Lost Dog and Other Pet Loss Prevention Tips

Losing your pet is an incredibly worrying and, unfortunately, common experience. It only takes the smallest opening, a slightly opened door or an unlocked gate, for even the most well-trained dog or cat to make an escape.

As veterinary practitioners and pet lovers, we understand the anxiety that comes along with a missing or lost pet. So we have created the following guide on preventing pet loss, and the tools you can use to help recover lost pets.

How Often Do Pets Get Lost?

According to Whistle, roughly 10 million pets get lost every year. That is greater than the population of New York City!

Put another way, Whistle calculates that roughly 1 in every 3 pets will get lost in their lifetime. And even more alarming, nearly 90% of those lost pets without proper ID or microchipping will never return home.

These are startling statistics to say the least, but the best we can do is to think about preventing pets from getting lost in the first place.

How Can I Prevent Pet Loss?

  • Secure your pet’s borders: Keeping pets safely secured, in a home, a yard, or on a leash, is a vital first step in ensuring your pet does not wander off.
  • Be alert: Always be aware of your pet’s whereabouts when you enter or exit your home and yard, as many pets enjoy stalking the doorway, waiting for a brief opening to escape.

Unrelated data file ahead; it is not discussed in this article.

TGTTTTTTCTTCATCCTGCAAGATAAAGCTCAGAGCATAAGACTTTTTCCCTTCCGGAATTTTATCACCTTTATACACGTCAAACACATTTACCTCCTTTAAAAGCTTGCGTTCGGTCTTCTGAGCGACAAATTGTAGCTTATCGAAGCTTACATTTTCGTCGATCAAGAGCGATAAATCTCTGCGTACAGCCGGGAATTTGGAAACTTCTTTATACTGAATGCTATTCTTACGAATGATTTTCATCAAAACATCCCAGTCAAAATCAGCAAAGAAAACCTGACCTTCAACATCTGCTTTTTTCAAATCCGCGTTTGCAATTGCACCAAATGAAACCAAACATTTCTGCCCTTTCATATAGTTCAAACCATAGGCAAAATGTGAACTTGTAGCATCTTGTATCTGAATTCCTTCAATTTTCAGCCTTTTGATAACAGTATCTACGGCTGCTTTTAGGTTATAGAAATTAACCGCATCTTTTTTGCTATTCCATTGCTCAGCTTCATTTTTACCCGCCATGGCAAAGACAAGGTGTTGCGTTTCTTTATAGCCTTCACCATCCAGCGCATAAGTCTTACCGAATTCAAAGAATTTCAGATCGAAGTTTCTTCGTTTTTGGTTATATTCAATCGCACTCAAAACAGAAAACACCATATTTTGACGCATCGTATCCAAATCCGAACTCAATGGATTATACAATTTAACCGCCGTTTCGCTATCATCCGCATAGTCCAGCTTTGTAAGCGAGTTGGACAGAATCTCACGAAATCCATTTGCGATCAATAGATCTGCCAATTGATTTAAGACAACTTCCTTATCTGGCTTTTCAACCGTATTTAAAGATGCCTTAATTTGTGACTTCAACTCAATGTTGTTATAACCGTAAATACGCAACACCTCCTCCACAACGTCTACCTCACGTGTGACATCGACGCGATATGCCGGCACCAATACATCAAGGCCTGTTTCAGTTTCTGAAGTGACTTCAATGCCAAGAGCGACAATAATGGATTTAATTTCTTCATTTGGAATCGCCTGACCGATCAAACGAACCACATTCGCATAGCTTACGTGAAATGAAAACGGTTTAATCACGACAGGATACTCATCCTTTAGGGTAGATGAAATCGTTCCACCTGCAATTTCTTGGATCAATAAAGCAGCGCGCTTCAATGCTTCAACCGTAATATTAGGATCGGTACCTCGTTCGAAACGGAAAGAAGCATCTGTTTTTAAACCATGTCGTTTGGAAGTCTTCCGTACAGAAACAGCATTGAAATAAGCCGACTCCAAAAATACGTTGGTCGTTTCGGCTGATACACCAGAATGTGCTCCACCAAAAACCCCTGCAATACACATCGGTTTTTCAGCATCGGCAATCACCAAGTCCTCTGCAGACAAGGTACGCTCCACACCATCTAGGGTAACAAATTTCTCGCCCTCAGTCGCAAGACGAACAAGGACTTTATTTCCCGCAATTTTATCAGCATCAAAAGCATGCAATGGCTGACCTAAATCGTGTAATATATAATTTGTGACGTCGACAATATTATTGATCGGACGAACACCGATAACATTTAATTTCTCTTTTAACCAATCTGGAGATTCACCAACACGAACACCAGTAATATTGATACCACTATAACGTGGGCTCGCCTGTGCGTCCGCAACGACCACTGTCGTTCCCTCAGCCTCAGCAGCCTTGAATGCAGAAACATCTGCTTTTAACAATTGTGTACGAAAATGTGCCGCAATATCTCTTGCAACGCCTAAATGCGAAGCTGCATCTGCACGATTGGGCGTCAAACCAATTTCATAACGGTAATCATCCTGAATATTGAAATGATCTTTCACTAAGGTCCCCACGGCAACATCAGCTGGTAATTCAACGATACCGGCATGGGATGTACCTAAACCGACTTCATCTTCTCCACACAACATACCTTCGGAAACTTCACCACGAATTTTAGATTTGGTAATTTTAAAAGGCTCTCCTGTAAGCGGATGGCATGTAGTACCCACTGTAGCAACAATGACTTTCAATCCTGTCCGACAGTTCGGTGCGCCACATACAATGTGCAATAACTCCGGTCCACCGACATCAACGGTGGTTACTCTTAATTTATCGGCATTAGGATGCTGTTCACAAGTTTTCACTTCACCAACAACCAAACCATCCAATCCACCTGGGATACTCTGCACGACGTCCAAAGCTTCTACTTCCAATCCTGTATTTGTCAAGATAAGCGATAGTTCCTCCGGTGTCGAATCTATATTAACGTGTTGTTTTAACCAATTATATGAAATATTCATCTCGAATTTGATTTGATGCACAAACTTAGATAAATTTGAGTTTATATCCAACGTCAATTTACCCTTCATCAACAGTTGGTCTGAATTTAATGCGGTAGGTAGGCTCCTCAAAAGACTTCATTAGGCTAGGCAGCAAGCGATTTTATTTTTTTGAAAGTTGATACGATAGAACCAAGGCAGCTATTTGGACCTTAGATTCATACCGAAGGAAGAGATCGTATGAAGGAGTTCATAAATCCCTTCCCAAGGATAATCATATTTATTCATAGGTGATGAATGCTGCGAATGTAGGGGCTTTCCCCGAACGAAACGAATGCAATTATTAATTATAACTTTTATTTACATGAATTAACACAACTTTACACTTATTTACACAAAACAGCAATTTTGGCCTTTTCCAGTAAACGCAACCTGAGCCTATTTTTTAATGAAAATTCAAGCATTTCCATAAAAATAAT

• Be aware of circumstances: The above is especially true when company is over, as your visitors might not be as cautious guarding the doorway as your family members, and the extra commotion around the house might make your pets nervous and even more inclined to attempt an escape.
  • Provide a safe space: Fireworks can also spook your pets enough to have them run off – in fact, more dogs go missing on July 4th than on any other day of the year. To counteract this, make sure your pet has a quiet place to relax, far away from the commotion – and from the doorway.

What Can Help Me Recover My Lost Dog or Cat?

  • Collars and tags: Requiring no special equipment to read or operate, the advantage of a collar and tag is that anyone can locate and call the number on a tag. The downside, however, is that dog and cat collars can fall off or easily be removed, so it’s not a foolproof method of identification.
  • Microchips: The size of a grain of rice, microchips are implanted under the skin of your pet. Most shelters and veterinarians have microchip scanners in-house, designed to read the unique series of numbers contained on the chip and access your pet’s information, as well as your contact information, from a database. Be sure to keep your contact information updated in the microchip database so you can be easily contacted if your pet is found.
  • GPS trackers: These devices use satellite technology to pinpoint the location of your pet should they get lost. Some devices even send alerts to your mobile device if your pet leaves your property, so you can know the moment they run off and hurry to find them before they can get into trouble.

Need More Information?

Contact your local veterinarian if you have any other questions about your pet’s health and safety, or consult our Pet Health library. You can also learn more about microchipping and its role in preventive care.